|Tom Cannavan's wine-pages.com|
These might be wines that have been reviewed during the month on wine-pages, or have appeared in my magazine columns, or they may be wines from a recent tasting that hasn't yet been written-up in a full-length report. There is a growing archive of these four of the best choices each month.
Freeman's Bay (New Zealand) Sauvignon Blanc 2008
With a bit of a glut of grapes on the horizon and many big players looking to shift volumes of wine, some predict that 2009 could be the year of 'budget' New Zealand Sauvignon Blanc, with wines at £3.99 or even lower hitting the shelves. For now though, Marlborough Sauvignon remains a premium, and this example delivers a huge punch of Marlborough character at a very modest price. The nose has typical gooseberry, tropical fruit and nettles before a juicy, fruity palate with a blast of crisp lemon acidity. Good value at £5.99, Aldi
Daniel & Denis Alary (France) Côtes du Rhône La Gerbaude 2007
From a very good vintage in the southern Rhône, this Côtes du Rhône comes from the Cairanne-based Daniel & Denis Alary where son Denis is now in charge and has been gently and incrementally improving the wines into some of the village's best. The majority of the blend is Grenache, along with a good dollop of Syrah and some Carignan. It has an immediate appeal of rich, thick black fruit. Very smooth and opulent, but also juicy. On the palate it has a delightfully creamy texture that moves into sweet, supple, ripe tannins and beautifully sweet fruit all given a bit of precision and tension by cherry acidity. Exemplary stuff. £8.95, H&H Bancroft.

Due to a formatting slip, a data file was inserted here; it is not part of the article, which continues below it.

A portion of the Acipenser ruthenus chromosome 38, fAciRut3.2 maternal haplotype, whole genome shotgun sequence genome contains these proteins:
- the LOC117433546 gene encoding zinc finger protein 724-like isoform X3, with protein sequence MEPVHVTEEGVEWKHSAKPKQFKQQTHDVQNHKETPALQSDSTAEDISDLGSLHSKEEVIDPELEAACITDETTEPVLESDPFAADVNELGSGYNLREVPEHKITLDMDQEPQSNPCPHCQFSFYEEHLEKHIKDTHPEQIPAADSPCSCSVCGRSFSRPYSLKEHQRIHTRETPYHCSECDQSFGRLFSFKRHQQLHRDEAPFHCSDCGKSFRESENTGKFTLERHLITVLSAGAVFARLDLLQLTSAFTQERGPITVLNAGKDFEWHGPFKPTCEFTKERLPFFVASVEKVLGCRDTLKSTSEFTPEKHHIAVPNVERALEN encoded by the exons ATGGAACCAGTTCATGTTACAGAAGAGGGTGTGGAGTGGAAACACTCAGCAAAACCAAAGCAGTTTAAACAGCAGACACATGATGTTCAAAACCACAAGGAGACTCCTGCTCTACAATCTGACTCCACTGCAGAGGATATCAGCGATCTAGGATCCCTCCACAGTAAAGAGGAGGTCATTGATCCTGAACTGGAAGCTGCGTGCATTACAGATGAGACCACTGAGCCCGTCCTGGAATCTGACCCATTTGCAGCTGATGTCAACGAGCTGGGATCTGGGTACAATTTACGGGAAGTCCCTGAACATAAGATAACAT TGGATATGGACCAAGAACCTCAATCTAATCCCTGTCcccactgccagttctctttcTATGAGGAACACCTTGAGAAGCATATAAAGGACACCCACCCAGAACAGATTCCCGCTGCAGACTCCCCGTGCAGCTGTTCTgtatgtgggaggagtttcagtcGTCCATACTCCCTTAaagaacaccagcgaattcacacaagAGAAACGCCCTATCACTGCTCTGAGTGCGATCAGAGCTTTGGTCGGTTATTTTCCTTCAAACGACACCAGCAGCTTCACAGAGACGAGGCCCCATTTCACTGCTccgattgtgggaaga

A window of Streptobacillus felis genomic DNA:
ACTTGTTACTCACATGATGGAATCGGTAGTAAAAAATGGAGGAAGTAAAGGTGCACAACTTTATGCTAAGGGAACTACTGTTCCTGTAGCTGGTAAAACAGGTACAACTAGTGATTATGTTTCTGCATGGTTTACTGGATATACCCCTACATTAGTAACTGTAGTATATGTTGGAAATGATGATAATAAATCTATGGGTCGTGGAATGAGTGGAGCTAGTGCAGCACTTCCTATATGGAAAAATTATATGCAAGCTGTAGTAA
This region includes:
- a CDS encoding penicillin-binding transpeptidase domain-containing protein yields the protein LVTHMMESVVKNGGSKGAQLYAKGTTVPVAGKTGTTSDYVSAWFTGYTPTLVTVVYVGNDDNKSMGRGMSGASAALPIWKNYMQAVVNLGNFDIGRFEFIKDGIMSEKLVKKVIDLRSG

Weingut Hiedler (Austria) Grüner Veltliner Novemberlese 2007
I tasted through the range of Hiedler's wines, and whilst their 'basic' Grüner was very good (£10.20), this wine, harvested later in November, just adds extra weight, richness and delicious complexity. A honeyed element is more pronounced, hinting at luscious quality and a certain weight, though the dry, lemony fruit and little pepper note suggests (correctly) that this is a dry. food-focused wine. The palate has terrific richness, with a big pithy grapefruit and lemon acidity and that richness adding texture and volume to the clean, mineral precision of the finish. Will cellar too. £13.65 or £12.25 by the case, Berry Bros & Rudd.
Mount Horrocks (Australia) Cordon Cut 2008
I'm sneaking this in because I really wanted to reward it: it costs only around £15.00, but as that is for a half bottle, I figure it still qualifies for the 'sky's the limit' category. One of my favourite Australian stickies is still bang on form. Winemaker/Proprietor of Mount Horrocks, Stephanie Toole, makes this dessert Riesling in the Clare Valley by cutting the canes of the vines, but then leaving the bunches hanging there to concentrate naturally as they raisin. In a fantastic vintage for the Clare, this has gorgeous marmalade and honey aromas, a touch of leaf tea and a lime fruitiness underpinning the whole picture. The clarity and quality of the fruit never gets lost amongst the gorgeous sweetness and opulent weight of glycerine richness on the palate. Fantastic stuff and a very special wine. £14.99 - £18.25 per 37.5cl, Noel Young, Virgin Wines, for other stockists see wine-searcher.com